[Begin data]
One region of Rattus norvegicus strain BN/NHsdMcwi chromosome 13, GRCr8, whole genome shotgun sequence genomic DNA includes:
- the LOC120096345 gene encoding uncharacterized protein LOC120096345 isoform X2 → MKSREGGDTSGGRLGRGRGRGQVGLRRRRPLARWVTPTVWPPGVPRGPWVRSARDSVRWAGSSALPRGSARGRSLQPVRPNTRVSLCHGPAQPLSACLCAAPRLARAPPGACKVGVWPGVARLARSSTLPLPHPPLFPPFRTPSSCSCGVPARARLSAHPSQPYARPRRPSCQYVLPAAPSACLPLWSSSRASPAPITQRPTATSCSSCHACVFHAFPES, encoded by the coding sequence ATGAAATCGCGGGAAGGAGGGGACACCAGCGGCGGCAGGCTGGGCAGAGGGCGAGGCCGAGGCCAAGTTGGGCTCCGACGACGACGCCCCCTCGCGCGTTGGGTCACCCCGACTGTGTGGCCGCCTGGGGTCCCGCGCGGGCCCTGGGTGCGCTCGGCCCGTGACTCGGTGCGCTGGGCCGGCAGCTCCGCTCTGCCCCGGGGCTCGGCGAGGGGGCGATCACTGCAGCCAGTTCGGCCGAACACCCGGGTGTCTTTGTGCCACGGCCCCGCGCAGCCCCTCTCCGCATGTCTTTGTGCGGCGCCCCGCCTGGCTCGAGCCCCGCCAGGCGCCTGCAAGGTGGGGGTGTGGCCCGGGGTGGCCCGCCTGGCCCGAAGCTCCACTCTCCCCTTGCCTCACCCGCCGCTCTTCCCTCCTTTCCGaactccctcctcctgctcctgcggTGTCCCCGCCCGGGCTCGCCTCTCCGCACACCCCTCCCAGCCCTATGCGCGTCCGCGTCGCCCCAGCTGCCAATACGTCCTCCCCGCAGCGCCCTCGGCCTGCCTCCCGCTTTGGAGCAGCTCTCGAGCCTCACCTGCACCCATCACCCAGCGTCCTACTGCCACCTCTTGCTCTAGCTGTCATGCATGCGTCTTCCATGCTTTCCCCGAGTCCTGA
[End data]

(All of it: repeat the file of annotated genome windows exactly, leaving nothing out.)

One region of Rattus norvegicus strain BN/NHsdMcwi chromosome 13, GRCr8, whole genome shotgun sequence genomic DNA includes:
- the LOC120096345 gene encoding uncharacterized protein LOC120096345 isoform X2 → MKSREGGDTSGGRLGRGRGRGQVGLRRRRPLARWVTPTVWPPGVPRGPWVRSARDSVRWAGSSALPRGSARGRSLQPVRPNTRVSLCHGPAQPLSACLCAAPRLARAPPGACKVGVWPGVARLARSSTLPLPHPPLFPPFRTPSSCSCGVPARARLSAHPSQPYARPRRPSCQYVLPAAPSACLPLWSSSRASPAPITQRPTATSCSSCHACVFHAFPES, encoded by the coding sequence ATGAAATCGCGGGAAGGAGGGGACACCAGCGGCGGCAGGCTGGGCAGAGGGCGAGGCCGAGGCCAAGTTGGGCTCCGACGACGACGCCCCCTCGCGCGTTGGGTCACCCCGACTGTGTGGCCGCCTGGGGTCCCGCGCGGGCCCTGGGTGCGCTCGGCCCGTGACTCGGTGCGCTGGGCCGGCAGCTCCGCTCTGCCCCGGGGCTCGGCGAGGGGGCGATCACTGCAGCCAGTTCGGCCGAACACCCGGGTGTCTTTGTGCCACGGCCCCGCGCAGCCCCTCTCCGCATGTCTTTGTGCGGCGCCCCGCCTGGCTCGAGCCCCGCCAGGCGCCTGCAAGGTGGGGGTGTGGCCCGGGGTGGCCCGCCTGGCCCGAAGCTCCACTCTCCCCTTGCCTCACCCGCCGCTCTTCCCTCCTTTCCGaactccctcctcctgctcctgcggTGTCCCCGCCCGGGCTCGCCTCTCCGCACACCCCTCCCAGCCCTATGCGCGTCCGCGTCGCCCCAGCTGCCAATACGTCCTCCCCGCAGCGCCCTCGGCCTGCCTCCCGCTTTGGAGCAGCTCTCGAGCCTCACCTGCACCCATCACCCAGCGTCCTACTGCCACCTCTTGCTCTAGCTGTCATGCATGCGTCTTCCATGCTTTCCCCGAGTCCTGA